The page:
Logical unit groups and optional target reset
Robert.Elliott at COMPAQ.com
Tue Jan 2 16:18:27 PST 2001
* From the T10 Reflector (t10 at t10.org), posted by:
* "Elliott, Robert" <Robert.Elliott at compaq.com>
I'll simplify the quotes since we're getting too deeply nested.
>>>>> The other issue is whether mechanisms, such as target reset,
>>>>> are appropriate for a given transport. In my view, the only
>>>>> immutable requirement is to preserve the
>>>>> part of the semantics. The definition of transport-specific
>>>>> side effects is best handled in the appropriate transport
>>>> The transport-independent parts are a major part of the
>>>> problem. Tasks are aborted, mode pages are reset, etc.
>>>> unexpectedly. Based on the rule from 99-245r9, devices
>>>> offering Access Controls can be set up to behave better.
>>> For a shared device, doesn't an LU reset have similar
>>> adverse side effects
>>> on other initiators? This still leaves me wondering
>>> whether or not it would
>>> be better to restrict the operation altogether.
Rob (responding to Charles):
I expect initiators sharing a logical unit to understand each other. For
example, they'll be members of a cluster running the same clustering
algorithm. If they want to use LOGICAL UNIT RESET, that's fine. Some
clustering algorithms routinely use resets on purpose - they don't just use
it to try to revive a hung device.
Initiators using different logical units that happen to be on the same
target, on the other hand, don't know about each other. They don't need to
know, except for one case: TARGET RESET. Targets implementing Access
Controls will keep TARGET RESET from affecting logical units to which the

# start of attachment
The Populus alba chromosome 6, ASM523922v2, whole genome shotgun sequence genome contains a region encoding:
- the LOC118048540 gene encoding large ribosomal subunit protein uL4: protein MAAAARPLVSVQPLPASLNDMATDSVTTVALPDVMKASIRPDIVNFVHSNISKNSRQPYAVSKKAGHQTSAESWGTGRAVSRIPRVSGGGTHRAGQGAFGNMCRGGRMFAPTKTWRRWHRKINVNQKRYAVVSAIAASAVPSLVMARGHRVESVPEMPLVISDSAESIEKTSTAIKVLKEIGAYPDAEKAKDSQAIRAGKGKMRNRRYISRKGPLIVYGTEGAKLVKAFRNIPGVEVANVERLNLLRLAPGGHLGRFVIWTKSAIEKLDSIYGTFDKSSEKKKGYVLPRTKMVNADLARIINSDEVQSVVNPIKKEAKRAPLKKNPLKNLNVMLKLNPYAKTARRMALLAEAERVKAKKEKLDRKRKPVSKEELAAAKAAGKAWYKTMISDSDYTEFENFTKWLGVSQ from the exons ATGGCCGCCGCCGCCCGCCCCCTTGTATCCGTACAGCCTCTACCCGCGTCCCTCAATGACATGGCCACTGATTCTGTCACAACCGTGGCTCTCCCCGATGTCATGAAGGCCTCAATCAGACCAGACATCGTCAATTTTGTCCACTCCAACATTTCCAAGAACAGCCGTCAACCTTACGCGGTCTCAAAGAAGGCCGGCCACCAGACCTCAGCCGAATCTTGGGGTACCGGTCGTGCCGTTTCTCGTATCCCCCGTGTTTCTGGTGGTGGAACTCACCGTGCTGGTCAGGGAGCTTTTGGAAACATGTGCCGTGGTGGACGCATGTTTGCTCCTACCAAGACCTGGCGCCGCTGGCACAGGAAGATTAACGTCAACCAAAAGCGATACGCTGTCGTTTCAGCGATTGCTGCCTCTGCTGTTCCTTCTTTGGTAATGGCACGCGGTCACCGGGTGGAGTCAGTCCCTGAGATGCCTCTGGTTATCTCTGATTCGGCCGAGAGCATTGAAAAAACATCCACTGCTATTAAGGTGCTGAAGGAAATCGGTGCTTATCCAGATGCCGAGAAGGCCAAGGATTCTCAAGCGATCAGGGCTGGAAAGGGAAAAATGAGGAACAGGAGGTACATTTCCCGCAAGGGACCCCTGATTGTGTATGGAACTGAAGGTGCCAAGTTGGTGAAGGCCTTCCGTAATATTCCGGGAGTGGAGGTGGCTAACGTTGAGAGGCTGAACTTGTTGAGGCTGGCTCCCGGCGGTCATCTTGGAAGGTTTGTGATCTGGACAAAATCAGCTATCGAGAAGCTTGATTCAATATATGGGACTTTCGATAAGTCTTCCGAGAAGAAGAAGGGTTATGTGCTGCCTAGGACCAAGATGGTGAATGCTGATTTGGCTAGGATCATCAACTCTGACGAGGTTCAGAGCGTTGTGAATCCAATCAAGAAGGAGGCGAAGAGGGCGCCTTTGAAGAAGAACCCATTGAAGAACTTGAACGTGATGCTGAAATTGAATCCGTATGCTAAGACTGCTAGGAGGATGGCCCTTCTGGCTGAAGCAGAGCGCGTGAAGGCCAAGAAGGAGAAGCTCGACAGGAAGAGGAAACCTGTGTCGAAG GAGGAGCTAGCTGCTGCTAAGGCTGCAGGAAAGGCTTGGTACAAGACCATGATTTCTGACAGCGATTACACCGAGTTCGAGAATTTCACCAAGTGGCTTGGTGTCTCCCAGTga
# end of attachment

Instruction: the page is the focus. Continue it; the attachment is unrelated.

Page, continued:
initiator does not have access rights, which will help (provided access
rights are very strictly granted).
Andrew Hisgen (responding to Charles):
>> We need it to have those side-effects, when the device is wedged.
>> Yes, target reset is a powerful hammer, but we need it to unwedge
>> the device. The fact that multiple initiators are affected is
>> kind of beside the point when the device is wedged anyway.
Rob (responding to Andrew):
When does your initiator code issue these TARGET RESETs? As part of normal
operation, or only when a user is performing maintenance and thinks
something is broken? Does it try LOGICAL UNIT RESET first, or does it just
use TARGET RESET? I'm not too worried about it being used by
diagnostic-type software, just normal operation.
Charles (responding to Andrew):
> No argument on that score.
> To me, restricting the operation means providing hooks so that only a
> trusted class of initiators can perform the function. It's a bit like
> controlling access to a file so that lots of users can read
> it but only a
> trusted few can perform a write or delete operation.
PC: Robert.Elliott at compaq.com
UNIX: relliott at unixmail.compaq.com
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